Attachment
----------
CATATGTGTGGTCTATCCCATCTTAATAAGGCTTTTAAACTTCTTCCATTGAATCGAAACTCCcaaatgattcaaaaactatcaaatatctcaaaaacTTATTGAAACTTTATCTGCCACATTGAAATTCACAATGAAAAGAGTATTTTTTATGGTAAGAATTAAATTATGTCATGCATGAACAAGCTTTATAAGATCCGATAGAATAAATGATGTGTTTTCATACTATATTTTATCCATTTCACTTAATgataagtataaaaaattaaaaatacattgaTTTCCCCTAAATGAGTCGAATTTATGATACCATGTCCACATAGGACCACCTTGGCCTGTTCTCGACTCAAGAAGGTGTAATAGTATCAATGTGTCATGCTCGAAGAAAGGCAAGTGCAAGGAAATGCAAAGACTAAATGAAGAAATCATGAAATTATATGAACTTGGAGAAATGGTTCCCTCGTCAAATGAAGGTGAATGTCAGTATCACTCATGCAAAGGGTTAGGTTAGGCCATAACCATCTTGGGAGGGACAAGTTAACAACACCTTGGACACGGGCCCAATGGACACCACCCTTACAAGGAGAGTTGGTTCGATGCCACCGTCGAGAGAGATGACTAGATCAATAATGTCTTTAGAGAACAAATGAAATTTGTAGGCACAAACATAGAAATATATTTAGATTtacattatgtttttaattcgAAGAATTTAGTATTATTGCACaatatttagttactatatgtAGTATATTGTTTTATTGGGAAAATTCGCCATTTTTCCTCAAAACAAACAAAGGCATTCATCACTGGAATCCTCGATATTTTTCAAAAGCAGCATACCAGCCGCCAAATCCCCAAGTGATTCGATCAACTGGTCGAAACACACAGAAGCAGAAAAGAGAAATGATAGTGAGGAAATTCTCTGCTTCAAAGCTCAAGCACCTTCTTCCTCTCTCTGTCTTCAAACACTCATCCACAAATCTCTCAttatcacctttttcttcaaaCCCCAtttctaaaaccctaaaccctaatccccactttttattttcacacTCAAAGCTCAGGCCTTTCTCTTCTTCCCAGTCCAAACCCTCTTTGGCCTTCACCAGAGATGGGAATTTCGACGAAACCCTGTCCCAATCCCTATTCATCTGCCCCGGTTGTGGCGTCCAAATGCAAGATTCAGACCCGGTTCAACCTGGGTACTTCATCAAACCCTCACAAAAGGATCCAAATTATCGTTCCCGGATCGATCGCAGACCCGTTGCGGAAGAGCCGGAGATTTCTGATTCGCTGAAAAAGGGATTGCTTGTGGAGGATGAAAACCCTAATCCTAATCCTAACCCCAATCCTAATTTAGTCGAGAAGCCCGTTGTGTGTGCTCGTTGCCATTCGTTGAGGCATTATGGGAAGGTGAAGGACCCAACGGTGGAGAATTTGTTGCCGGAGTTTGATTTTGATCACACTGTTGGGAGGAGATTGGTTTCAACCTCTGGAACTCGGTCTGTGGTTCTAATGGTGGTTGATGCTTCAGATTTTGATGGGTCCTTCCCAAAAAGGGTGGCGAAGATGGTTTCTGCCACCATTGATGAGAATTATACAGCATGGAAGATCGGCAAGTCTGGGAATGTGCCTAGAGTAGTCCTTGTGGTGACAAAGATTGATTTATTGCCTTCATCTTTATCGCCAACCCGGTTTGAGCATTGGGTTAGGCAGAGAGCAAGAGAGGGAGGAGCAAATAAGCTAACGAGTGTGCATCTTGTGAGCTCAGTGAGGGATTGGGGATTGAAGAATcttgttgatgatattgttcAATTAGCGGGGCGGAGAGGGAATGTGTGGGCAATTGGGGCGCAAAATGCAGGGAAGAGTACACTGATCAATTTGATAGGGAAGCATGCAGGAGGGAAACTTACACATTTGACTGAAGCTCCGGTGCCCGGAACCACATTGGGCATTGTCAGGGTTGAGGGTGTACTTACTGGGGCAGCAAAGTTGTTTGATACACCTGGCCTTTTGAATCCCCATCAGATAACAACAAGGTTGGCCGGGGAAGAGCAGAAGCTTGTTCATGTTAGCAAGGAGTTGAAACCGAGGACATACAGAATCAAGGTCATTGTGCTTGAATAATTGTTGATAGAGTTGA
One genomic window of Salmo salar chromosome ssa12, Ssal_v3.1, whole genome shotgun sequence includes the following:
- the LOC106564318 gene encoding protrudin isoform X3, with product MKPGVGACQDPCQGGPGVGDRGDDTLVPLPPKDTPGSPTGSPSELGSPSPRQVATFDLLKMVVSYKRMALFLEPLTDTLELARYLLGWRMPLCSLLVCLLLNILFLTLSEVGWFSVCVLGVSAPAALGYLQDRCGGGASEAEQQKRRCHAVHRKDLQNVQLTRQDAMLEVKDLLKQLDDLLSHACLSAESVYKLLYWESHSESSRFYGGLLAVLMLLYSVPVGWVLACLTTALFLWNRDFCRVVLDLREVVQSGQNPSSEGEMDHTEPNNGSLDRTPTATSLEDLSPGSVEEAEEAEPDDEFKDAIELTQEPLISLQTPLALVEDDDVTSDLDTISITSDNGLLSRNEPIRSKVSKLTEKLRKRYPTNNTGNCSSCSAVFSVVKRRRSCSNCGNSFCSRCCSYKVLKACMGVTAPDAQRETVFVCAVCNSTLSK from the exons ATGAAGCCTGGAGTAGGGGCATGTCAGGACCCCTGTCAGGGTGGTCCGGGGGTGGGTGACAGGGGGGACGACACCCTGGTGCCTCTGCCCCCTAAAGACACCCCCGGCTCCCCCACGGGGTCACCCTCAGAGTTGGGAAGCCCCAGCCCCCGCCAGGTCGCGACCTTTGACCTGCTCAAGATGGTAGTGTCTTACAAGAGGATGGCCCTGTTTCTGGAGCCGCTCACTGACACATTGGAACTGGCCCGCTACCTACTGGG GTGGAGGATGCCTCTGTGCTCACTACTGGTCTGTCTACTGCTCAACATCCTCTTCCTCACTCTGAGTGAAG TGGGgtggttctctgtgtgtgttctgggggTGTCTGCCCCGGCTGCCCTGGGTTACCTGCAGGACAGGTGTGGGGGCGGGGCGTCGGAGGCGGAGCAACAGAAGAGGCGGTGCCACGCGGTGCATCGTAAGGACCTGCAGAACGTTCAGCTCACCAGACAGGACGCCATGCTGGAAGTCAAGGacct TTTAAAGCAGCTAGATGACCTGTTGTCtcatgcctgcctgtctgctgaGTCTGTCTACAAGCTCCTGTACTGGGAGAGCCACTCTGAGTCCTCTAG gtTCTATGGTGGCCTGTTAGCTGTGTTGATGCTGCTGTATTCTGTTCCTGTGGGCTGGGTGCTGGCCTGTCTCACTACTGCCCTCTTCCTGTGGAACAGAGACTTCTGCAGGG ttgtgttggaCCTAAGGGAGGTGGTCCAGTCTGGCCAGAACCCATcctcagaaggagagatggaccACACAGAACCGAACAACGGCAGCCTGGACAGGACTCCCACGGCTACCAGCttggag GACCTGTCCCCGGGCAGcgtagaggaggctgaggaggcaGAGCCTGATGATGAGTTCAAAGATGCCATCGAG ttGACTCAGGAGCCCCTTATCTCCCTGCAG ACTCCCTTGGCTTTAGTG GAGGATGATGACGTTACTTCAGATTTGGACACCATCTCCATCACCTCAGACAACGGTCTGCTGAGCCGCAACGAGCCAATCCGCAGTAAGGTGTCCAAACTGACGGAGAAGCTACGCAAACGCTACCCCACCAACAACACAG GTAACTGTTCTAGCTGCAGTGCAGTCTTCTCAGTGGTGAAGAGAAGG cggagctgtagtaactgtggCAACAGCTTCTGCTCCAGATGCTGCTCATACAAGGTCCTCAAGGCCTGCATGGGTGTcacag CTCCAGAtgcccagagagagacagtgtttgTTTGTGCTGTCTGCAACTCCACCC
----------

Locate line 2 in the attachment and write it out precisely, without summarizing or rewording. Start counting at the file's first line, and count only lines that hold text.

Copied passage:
One genomic window of Salmo salar chromosome ssa12, Ssal_v3.1, whole genome shotgun sequence includes the following: